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The Guideline for Processing Flexible Endoscopes was approved by the AORN Guidelines Advisory Board and became effective as of September 15, 2022. The recommendations in the guideline are intended to be achievable and represent what is believed to be an optimal level of practice. Policies and procedures will reflect variations in practice settings and/or clinical situations that determine the degree to which the guideline can be implemented. AORN recognizes the many diverse settings in which perioperative nurses practice; therefore, this guideline is adaptable to all areas where operative or other invasive procedures may be performed.


This document provides guidance for processing flexible endoscopes, including point-of-use treatment, leak testing, manual cleaning, cleaning verification, inspection, sterilization, high-level disinfection, drying, transport, and storage. Special considerations are addressed for performing microbiological surveillance of flexible endoscopes, using endoscope sheaths, and minimizing the risk for transmitting prion diseases from contaminated flexible endoscopes. Guidance is also provided for pre-purchase evaluation of reusable and single-use flexible endoscopes and related processing equipment. The recommendations are general recommendations; specific guidance for processing can be found in the US Food and Drug Administration (FDA)-cleared, manufacturer-validated instructions for use (IFU) for the flexible endoscope, accessories, processing equipment, chemicals, and supplies.

Outbreaks and pseudo-outbreaks of multidrug-resistant organisms (MDROs) and other pathogens (eg, Pseudomonas aeruginosa, Salmonella enteritidis, Mycobacterium abscessus) have been associated with the use of duodenoscopes,1-24  gastroscopes,25,26  colonoscopes,27  bronchoscopes,25,28-34  endobronchial ultrasound bronchoscopes,29,35  ureteroscopes,5,25,36-40  and cystoscopes.5,25,36,41  Although many outbreaks have been linked to deficient processing practices, there have been outbreaks involving duodenoscopes in which the investigators did not identify any processing deviations.11,14,15,20-24  However, some of the implicated duodenoscopes were found to be damaged upon inspection by the manufacturer.20,21,24,42  The main concern raised by these outbreaks is whether current processing guidelines are adequate to ensure flexible endoscopes are safe for patients or whether their complex design, difficult cleaning processes, heavy microbial contamination, and presence of biofilm make it impossible to achieve high-level disinfection (HLD).43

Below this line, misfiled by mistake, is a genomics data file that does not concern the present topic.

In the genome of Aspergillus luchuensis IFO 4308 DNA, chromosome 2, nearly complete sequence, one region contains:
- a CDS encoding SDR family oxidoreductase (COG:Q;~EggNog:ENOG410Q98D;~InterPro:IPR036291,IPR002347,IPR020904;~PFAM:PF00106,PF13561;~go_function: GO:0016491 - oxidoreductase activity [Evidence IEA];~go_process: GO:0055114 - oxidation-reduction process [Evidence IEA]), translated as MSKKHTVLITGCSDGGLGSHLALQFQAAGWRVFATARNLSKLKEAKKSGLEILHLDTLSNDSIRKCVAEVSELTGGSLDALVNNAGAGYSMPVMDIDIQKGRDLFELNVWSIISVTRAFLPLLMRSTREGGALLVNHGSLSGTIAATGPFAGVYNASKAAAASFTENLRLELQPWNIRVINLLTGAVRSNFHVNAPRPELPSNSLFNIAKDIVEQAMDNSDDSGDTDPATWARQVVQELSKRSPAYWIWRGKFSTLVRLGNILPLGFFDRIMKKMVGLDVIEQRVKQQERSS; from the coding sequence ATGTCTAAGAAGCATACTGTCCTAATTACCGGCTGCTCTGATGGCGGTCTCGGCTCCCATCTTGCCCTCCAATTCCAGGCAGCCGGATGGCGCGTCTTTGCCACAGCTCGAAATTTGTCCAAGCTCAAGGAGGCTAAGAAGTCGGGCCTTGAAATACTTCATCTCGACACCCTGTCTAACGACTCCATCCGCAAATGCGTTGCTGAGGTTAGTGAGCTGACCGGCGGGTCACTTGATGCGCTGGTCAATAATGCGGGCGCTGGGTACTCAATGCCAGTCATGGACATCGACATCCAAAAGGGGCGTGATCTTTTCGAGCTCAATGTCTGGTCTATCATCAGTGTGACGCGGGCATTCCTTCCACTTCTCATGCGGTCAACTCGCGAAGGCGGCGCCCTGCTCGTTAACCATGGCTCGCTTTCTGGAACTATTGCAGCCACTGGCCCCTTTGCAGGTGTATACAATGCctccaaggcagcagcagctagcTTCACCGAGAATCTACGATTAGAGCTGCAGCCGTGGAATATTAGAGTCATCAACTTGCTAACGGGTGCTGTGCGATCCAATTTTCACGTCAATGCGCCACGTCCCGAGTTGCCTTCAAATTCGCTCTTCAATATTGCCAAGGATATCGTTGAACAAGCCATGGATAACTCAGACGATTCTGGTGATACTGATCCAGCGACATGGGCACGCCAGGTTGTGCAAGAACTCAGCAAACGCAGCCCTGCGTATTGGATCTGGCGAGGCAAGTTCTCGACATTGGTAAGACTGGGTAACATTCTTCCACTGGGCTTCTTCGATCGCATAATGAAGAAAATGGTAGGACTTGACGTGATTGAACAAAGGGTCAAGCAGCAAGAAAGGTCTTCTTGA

Flexible endoscopes are complex medical devices that require equally complex processes for effective cleaning and sterilization or HLD (Figure 1). Even the most rigorous processing methods can be undermined by the design of the device or contamination of the endoscope during handling, rinsing, drying, transport, or storage. Because of complexity in the device design and the process, there is a narrow margin for safety when processing flexible endoscopes, especially when using HLD instead of terminal sterilization modalities. The FDA has called on the industry to improve device design to make endoscope processing easier, more effective, or unnecessary.44  Those who process flexible endoscopes are advised to increase the emphasis on a quality management systems approach, including ongoing monitoring to ensure adequacy of cleaning.45